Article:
Introduction to the Strategy RPGs playthrough

Welcome! The title of this blog is taken from the victory screen of Tactics Ogre — it sums up to me the essence of an SRPG, that feeling of accomplishment and relief you feel upon finishing a stage.

The first SRPG I played was Shining Force (on Genecyst!), but I only played a bit of it. Several years later I played Final Fantasy Tactics, and I fell in love with SRPGs. Since then it’s been my favorite genre, but there are so many that I haven’t played. Thus, this blog was born!

This is sort of a companion blog to my other project, superfamicomrpgs. The goal is to play through all the SRPGs developed in Japan for consoles, in chronological order.

If you want all the technical details, read below the line. I have done an exhaustive search of Retro Game Fan and Game Data Room along with help from youtube and GameFAQs to find games that fit my personal definition of the SRPGs I like to play. The first one I was able to find was indeed Fire Emblem: Dark Dragon and the Sword of Light for Famicom, so that’s where I’ll start. The next post will be mostly background and information from the instruction manual, then I’ll begin.

Here’s a list of games current through 2019 (at the time of posting). 

Below the line is some tl;dr rules and procedures stuff.

What qualifies as an SRPG

The definition of an SRPG or TRPG is elusive, and especially with older games you see a lot of disagreement on what qualifies. For instance, the Retro Game Fan site above lists Langrisser I as a strategy game and Der Langrisser as an RPG. The following definition is not intended to be absolute, it’s just a description of the type of SRPGs that I personally like to play. For me, there are two things that an SRPG needs to have:

1. A narrative. That is, the game can’t just have an end goal (as in Nobunaga’s Ambition or Romance of the Three Kingdoms). This also excludes games that have campaign modes which are just a series of maps with no narrative framework or connection between the maps. “Play major battles of World War II” would not count here either. The story doesn’t need to be deep, but it has to be there.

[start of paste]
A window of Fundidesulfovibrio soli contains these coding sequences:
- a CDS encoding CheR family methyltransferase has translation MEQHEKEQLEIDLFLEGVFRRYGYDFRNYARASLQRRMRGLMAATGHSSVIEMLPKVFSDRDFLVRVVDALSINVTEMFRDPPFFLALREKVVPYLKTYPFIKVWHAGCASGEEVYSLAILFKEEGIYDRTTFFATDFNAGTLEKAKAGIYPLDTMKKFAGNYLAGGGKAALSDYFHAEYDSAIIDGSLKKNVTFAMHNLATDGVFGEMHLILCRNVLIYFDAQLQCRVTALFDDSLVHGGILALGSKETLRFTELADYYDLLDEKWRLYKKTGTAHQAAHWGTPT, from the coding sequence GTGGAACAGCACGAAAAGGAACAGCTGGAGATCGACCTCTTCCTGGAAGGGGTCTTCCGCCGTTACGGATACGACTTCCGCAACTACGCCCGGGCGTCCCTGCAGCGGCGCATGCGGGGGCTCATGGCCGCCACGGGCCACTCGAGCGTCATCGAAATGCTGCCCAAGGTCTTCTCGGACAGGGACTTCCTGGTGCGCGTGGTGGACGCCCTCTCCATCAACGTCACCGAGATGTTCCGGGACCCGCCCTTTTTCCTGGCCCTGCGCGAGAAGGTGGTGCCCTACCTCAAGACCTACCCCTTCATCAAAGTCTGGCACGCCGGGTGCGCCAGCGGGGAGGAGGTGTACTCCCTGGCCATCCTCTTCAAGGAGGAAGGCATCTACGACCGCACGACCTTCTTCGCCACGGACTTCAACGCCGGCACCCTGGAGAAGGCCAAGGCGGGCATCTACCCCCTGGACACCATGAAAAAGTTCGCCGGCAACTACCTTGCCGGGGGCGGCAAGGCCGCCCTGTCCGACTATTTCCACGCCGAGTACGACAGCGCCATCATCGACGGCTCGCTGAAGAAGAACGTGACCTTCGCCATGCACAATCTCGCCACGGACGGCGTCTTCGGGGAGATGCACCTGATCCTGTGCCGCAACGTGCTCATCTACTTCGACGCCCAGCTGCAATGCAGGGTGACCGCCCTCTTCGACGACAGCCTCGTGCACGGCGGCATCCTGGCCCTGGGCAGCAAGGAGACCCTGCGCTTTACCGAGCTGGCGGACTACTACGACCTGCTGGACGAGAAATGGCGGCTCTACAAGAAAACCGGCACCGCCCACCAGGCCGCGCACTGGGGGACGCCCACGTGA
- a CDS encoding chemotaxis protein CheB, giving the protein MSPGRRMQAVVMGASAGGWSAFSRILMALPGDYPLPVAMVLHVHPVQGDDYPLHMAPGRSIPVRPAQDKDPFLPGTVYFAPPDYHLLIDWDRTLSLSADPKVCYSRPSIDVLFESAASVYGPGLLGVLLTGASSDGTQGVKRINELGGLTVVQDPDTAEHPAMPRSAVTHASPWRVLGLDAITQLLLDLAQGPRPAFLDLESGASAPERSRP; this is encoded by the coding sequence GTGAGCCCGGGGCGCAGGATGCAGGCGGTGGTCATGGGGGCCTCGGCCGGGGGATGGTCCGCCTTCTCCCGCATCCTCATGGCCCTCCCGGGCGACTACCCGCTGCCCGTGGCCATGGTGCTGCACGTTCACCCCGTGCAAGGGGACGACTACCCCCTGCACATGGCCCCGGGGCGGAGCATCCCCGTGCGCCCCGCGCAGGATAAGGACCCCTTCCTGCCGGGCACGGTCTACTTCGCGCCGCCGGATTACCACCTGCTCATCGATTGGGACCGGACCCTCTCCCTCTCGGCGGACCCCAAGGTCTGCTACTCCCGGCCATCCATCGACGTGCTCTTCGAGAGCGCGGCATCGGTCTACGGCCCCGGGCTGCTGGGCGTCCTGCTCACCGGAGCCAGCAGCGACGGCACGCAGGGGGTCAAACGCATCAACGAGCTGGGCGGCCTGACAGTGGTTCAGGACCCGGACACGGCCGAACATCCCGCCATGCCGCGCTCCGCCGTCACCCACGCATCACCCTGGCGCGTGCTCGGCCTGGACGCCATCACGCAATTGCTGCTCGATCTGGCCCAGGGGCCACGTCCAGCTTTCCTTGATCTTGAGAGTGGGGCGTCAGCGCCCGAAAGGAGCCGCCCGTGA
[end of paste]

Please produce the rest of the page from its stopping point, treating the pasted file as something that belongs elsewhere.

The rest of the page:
2. Individual characters that can be developed by the player. At least some of the player units need to be individually named characters with some kind of presence in the story. Generic troops are fine as long as they’re not your whole force (Ogre Battle, for instance, has a mix). This also excludes some of the SD Gundam G Generation games because the story characters aren’t actually in your squad, and the named characters you recruit for your permanent squad are not in the story.

The “development” part means that you need to be able to level or grow your characters in some way — traditionally that’s an XP level system, but other ways are possible. It doesn’t count if everyone gets stronger just by completing maps, in a fixed way that means every player has exactly the same squad on any given map.

A few additional small points:

  • Standard RPGs with battles on a grid (e.g. Ultima III) do not count. Neither do games with card systems like YuGiOh.
  • I’m only doing console games, although that includes ports of computer games.
  • I’m only doing Japanese games, so no Heroes of Might and Magic or the like.

Now, these rules are really just guidelines — I may skip a game if it technically qualifies but still doesn’t really seem like an SRPG to me, or if it actually doesn’t qualify but I just want to play it (e.g. the Atelier games, which are more like “simulation” RPGs, and Sakura Taisen).

Here’s a list of games current through 2019.

Unlike my companion Super Famicom blog, I will be playing games that were officially released in English. However, I will play all games in Japanese.


There are a large number of remakes and ports of these games. The general principle is that I will play the original version of the game, unless a superior port was released around the same time and without major changes. A good example of this is the PC Engine version of Langrisser, which is the same as the Mega Drive version but with better quality music and some voiced cutscenes. On the other hand, the DS version of Fire Emblem 1 is 18 years later and introduces significant gameplay and graphical changes.